Nvidia breaks records in training and inference for real-time conversational AI

Nvidia’s GPU-powered platform for developing and running conversational AI that understands and responds to natural language requests has achieved some key milestones and broken some records that have big implications for anyone building on their tech — which includes companies large and small, as much of the code they’ve used to achieve these advancements is open source, written in PyTorch and easy to run.

The biggest achievements Nvidia announced today include its breaking the hour mark in training BERT, one of the world’s most advanced AI language models and a state-of-the-art model widely considered a good standard for natural language processing. Nvidia’s AI platform was able to train the model in less than an hour, a record-breaking achievement at just 53 minutes, and the trained model could then successfully infer (i.e. actually apply the learned capability achieved through training to achieve results) in just over two milliseconds (10 milliseconds is considered a high-water mark in the industry), another record.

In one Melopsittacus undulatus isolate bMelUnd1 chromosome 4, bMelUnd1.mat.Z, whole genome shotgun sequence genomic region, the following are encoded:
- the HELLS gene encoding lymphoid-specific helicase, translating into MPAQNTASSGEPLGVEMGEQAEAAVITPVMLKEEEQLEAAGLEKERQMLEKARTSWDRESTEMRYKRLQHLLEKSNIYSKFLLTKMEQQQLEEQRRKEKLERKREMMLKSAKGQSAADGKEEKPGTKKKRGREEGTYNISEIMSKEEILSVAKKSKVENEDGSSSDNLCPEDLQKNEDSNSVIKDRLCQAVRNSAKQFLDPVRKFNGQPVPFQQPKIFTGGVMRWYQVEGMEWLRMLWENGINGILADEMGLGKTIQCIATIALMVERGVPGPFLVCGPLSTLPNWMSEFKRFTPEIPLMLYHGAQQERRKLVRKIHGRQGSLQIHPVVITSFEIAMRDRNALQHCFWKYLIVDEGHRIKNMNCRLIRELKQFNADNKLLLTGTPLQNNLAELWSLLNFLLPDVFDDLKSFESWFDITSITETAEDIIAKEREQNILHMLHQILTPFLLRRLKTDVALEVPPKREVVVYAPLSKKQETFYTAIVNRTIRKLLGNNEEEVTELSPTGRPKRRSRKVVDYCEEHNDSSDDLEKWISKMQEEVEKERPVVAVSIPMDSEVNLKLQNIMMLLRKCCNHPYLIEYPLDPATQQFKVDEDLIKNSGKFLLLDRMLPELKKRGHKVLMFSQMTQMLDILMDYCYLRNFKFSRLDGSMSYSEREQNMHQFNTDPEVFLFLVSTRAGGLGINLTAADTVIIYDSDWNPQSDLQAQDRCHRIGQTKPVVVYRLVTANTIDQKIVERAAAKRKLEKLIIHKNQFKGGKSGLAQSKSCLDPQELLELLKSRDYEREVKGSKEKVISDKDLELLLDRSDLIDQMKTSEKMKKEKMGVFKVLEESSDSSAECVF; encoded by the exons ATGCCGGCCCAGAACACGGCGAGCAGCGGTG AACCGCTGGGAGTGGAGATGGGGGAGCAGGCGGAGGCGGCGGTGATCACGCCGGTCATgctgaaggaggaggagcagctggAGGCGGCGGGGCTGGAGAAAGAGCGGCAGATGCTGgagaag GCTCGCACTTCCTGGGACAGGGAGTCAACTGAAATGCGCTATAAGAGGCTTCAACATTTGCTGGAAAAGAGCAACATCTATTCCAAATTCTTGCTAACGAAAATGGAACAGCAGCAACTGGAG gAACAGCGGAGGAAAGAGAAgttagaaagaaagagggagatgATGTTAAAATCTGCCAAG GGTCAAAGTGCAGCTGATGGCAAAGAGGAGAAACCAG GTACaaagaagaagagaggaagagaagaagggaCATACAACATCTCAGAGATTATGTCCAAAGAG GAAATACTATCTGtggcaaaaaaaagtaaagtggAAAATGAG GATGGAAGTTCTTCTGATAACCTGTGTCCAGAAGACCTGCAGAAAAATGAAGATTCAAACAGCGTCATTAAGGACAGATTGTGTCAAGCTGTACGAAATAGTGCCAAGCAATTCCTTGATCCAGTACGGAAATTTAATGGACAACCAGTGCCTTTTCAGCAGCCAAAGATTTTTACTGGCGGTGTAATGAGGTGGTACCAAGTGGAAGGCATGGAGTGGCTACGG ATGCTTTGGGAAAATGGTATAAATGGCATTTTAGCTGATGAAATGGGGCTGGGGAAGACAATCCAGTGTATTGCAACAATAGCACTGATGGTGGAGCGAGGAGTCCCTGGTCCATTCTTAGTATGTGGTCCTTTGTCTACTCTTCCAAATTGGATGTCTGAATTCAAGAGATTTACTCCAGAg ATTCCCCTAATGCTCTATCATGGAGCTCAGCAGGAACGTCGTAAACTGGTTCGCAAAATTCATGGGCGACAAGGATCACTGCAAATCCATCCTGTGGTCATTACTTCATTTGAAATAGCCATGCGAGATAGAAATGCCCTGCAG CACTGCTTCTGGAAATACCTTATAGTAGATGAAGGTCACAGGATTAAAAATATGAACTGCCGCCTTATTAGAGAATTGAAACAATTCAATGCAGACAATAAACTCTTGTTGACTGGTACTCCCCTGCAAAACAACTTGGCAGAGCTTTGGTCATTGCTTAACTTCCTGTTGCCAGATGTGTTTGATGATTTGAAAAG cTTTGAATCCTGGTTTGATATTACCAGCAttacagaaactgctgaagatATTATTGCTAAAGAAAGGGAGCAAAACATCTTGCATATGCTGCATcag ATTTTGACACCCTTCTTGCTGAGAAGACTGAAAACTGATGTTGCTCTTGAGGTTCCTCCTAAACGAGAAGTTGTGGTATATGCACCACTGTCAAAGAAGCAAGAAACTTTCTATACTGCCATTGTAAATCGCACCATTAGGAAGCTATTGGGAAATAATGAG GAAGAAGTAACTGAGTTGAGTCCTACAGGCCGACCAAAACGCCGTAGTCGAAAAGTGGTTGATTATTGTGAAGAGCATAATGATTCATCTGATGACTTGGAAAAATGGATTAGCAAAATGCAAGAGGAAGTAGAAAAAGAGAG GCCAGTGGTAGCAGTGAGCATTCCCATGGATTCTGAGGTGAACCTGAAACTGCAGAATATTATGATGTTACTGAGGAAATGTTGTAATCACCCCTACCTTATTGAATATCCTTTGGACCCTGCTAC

Nvidia’s breakthroughs aren’t just cause for bragging rights — these advances scale and provide real-world benefits for anyone working with their NLP conversational AI and GPU hardware. Nvidia achieved its record-setting times for training on one of its SuperPOD systems, which is made up of 92 Nvidia DGX-2H systems runnings 1,472 V100 GPUs, and managed the inference on Nvidia T4 GPUs running Nvidia TensorRT — which beat the performance of even highly optimized CPUs by many orders of magnitude. But it’s making available the BERT training code, and TensorRT optimized BERT Sample via GitHub for all to leverage.

Alongside these milestones, Nvidia’s Research wing also built and trained the largest-ever language model based on “Transformers,” which is the tech that underlies BERT, too. This custom model includes a massive 8.3 billion parameters, making it 24 times the size of BERT-Large, the largest current core BERT model. Nvidia has cheekily titled this model “Megatron,” and also offered up the PyTorch code it used to train this model so that others can train their own similar, massive Transformer-based language models.